If you have been to our space before you know we typically work in the dark (you might not actually recognize it with the lights on, below) and everyone has headphones on. That does a lot to help focus but there is one thing that is out of our control, the constant flow of traffic past desks and occasional comments that break up the work day.

The two desks right in the middle and corner of the “T” that our space creates were being distracted the most. We set out to reduce the number of distractions while still living in the constraints of our space. We don’t have the luxury of moving to a new space like 37 Signals but were able to make some tweaks.

New office setup


What we did and the impact

A few weeks ago I moved my office and now sit in a space separate with Rommel, our project manager. This allows us to talk in isolation without distracting everyone else in the pit. It also forces Rommel to use digital communications to get quick answers to things instead of  walking over to someones desk and distracting them. When someone really needs to concentrate these digital communications are the easier to turn off.

My old office was turned in to a Web conference room but we quickly realize it didn’t get used much as we thought, marketing already has a conference room with a projector that we have access to. We decided to move Jenn, owner of one of the high traffic corner desks, in to a single office since she needs to be able to isolate herself to write and talk to clients on the phone. So far that has worked great, she has been able to concentrate and it has reduced the noise from phone calls in the open Web area a lot.

Chris, was also at a corner desk with a lot of traffic. He needs to be able to get in to flow and solve complex problems and this wasn’t the best spot for him. We ended up moving him back toward the other developers and shifting his desk so his peripheral vision wasn’t a distraction.

Lastly, because there is a hall way in the middle of our space we have separated the office in half, designers/content editors on one side and developers on the other. This allows the developers to collaborate easily without leaving their chairs, and we wanted do the same for the designers. We moved the designers so they are right next to each other and can talk and see each others screens without having to get up.

But isn’t the conference table in the middle distracting? Yes, yes it is. But we have no where else to put it at the moment and the staff isn’t shy about telling people they are too loud and to move to the marketing conference room down the hall.

Did it work?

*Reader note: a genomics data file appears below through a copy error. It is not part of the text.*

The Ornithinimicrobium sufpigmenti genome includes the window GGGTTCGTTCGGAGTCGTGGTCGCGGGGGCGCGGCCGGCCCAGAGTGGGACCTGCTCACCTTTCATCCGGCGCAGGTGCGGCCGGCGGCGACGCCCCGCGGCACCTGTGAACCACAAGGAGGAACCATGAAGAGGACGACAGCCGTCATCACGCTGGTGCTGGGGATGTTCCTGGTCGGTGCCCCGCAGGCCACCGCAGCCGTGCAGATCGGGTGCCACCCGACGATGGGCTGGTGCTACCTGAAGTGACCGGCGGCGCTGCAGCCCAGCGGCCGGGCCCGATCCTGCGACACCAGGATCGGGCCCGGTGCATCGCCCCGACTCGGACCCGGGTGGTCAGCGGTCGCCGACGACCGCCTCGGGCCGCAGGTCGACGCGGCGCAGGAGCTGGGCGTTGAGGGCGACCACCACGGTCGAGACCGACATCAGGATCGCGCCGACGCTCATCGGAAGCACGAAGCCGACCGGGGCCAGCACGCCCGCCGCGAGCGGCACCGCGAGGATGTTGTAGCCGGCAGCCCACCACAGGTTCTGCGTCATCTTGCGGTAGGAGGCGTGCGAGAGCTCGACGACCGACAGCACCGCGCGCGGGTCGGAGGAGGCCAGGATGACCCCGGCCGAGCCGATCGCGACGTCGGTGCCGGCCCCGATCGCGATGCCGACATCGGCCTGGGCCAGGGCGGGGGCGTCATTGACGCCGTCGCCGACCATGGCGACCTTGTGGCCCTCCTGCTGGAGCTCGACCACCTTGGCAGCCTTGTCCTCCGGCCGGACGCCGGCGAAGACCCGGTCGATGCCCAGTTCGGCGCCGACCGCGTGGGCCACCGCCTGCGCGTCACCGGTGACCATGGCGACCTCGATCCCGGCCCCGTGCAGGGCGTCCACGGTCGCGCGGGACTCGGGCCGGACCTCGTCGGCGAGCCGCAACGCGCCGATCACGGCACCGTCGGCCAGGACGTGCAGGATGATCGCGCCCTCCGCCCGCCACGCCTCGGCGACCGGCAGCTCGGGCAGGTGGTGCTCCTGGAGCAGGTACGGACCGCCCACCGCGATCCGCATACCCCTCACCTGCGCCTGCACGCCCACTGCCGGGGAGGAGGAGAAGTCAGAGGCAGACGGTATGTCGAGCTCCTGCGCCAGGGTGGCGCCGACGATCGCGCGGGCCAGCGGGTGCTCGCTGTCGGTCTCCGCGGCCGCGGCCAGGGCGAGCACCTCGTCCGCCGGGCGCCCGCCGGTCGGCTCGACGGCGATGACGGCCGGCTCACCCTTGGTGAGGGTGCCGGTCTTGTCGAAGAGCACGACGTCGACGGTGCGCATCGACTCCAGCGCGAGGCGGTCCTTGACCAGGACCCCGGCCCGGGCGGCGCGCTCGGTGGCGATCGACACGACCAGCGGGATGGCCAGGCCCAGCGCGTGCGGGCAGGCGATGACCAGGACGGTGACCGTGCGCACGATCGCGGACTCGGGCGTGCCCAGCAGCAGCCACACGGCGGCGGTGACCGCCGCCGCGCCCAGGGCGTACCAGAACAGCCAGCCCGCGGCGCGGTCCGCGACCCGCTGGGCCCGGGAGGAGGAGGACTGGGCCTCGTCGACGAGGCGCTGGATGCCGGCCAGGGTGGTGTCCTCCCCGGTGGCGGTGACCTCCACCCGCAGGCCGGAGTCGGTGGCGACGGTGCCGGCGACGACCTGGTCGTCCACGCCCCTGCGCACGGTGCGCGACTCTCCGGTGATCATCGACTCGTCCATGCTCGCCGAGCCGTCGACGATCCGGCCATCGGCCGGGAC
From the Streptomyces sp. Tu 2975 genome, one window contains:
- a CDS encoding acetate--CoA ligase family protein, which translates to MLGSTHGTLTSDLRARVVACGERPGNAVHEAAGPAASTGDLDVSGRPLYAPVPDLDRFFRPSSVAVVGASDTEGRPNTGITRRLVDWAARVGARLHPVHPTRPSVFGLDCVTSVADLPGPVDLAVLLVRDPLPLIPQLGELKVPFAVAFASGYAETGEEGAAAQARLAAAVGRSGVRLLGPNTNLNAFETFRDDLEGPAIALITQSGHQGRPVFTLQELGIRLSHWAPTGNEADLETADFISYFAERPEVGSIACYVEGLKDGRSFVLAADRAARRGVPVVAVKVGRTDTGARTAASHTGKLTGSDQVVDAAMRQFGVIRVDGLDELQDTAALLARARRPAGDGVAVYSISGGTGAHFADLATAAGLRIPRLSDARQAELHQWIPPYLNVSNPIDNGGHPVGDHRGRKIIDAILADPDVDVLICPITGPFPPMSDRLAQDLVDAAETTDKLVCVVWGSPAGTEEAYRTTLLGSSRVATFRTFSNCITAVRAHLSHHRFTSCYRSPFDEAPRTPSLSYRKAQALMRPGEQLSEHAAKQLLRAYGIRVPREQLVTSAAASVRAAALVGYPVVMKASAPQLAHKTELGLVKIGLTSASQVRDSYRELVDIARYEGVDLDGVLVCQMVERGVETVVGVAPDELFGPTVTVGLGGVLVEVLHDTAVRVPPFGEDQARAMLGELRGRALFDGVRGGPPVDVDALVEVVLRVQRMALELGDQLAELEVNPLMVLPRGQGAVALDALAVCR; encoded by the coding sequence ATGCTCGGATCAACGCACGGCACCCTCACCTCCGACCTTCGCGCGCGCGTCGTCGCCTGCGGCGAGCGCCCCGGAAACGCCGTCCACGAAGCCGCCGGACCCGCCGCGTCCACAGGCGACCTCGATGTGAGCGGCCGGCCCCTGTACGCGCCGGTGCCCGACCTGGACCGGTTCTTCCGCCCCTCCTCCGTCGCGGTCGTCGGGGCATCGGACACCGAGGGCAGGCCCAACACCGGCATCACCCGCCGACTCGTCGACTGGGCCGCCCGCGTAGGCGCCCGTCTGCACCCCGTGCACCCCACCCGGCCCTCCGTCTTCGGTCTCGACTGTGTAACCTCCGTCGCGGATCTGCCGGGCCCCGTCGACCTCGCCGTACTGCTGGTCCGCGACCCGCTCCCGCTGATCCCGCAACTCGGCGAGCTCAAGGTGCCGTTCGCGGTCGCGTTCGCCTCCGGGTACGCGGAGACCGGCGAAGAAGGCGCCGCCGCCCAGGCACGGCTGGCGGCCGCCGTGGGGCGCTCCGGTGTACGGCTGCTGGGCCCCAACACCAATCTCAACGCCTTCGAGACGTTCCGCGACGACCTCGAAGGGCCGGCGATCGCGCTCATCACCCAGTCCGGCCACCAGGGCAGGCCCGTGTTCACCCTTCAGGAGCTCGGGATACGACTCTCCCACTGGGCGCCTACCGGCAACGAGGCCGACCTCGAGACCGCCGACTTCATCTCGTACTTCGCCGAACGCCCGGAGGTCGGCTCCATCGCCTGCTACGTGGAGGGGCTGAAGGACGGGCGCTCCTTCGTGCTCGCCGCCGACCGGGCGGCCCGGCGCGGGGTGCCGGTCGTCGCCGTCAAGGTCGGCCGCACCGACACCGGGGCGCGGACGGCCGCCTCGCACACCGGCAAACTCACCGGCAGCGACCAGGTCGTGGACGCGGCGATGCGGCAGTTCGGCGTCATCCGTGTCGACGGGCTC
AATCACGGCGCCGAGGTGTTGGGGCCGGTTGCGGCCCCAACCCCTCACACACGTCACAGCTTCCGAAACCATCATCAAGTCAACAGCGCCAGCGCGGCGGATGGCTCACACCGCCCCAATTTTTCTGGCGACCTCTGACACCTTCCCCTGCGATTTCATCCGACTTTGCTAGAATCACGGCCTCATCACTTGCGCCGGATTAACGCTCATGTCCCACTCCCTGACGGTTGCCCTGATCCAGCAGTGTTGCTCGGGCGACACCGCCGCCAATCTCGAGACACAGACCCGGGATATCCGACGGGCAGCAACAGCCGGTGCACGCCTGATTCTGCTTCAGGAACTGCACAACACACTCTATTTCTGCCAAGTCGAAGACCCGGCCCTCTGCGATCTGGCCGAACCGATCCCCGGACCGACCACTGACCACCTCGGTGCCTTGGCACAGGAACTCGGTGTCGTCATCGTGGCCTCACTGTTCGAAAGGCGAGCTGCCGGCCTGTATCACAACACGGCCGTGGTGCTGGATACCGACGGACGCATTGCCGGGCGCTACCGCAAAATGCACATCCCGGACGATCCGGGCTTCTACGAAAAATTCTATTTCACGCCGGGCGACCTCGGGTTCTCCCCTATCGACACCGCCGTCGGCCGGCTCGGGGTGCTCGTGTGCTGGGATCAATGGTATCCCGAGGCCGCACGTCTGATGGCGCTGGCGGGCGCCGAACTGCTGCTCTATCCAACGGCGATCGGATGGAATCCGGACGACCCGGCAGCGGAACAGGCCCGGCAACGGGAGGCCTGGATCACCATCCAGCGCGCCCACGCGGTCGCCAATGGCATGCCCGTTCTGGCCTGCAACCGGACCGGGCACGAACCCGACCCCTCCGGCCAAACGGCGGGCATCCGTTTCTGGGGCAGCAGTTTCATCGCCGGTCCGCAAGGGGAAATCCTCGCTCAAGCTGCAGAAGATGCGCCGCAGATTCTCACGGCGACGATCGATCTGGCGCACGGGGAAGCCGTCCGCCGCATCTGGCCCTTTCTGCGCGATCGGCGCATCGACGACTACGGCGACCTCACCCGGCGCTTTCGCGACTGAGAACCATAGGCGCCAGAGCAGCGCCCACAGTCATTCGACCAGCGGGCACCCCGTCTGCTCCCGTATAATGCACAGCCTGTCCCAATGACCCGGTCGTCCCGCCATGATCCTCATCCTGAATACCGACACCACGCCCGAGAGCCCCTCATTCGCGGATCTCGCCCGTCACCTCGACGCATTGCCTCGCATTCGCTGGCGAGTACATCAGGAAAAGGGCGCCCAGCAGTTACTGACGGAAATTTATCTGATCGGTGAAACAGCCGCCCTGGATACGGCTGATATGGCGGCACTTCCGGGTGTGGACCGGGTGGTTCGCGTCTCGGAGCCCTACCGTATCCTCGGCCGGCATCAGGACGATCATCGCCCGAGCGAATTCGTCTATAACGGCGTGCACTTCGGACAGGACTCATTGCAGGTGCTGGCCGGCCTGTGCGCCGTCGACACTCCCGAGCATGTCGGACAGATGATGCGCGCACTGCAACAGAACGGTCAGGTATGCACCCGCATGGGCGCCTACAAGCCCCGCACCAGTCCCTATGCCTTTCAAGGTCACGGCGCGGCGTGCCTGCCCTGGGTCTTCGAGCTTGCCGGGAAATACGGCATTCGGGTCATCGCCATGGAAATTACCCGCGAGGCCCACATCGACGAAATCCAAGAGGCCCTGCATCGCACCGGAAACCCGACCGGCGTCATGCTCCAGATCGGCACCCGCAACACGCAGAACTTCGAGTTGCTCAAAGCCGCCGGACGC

So far so good. In the past few weeks the Web staff have reported that their ability to concentrate has gone up. Because those two corner desks have been replaced by open space the foot traffic has not had a reason to stop and comment on their way through our space.

Productivity is a moving target, everyone has their own methods and motivations to get in to flow. Tailoring our space to encourage this helps everyone, our staff, our clients and the university.

Continue reading “Reducing physical distractions in an open workspace”

Coffee Wars – The results are in!

Coffee WarsHave you ever had interoffice debates to what coffee tastes the best?  Well, we do and we finally decided to hold an office blind coffee taste testing and find out, which coffee is the best!

We wanted to get a blend of both popular “home brews” and retail chain coffees to see which actually tasted better.  We had everything from Starbucks coffee all the way to the basic canned coffee like Maxwell House.

Here were the specifics of the tasting:
We decided to taste-test it black, to keep a consistency across all the coffees.  Each taste cup was 1 oz and there was a total of 11 coffees being represented. We rated each coffee on a 1-10 rating scale and left a quick description of each coffee’s flavor. After it was all said and done, we were very surprised with the results. For you Dunkin Donuts fans, you might want to hide your eyes.

Rank 1 – Kirkland – Overall 87 – Average 6.21
Rank 2 – Panera – Overall 77 – Average 5.50
Rank 3 – Biggby – Overall 70 – Average 5
Rank 4 – Gevalia – Overall 68 – Average 4.86
Rank 5 – Folgers – Overall 65 – Average 4.64
Rank 6 – Caribou – Overall 63 – Average 4.50
Rank 7 – Starbucks – Overall 60 – Average 4.29
Rank 8 – Guatemala – Overall 53 – Average 3.79
Rank 9 – Einstein – Overall 52 – Average 3.71
Rank 10 – Maxwell – Overall 49 – Average 3.50
Rank 11 – Dunkin – Overall 40 – Average 2.86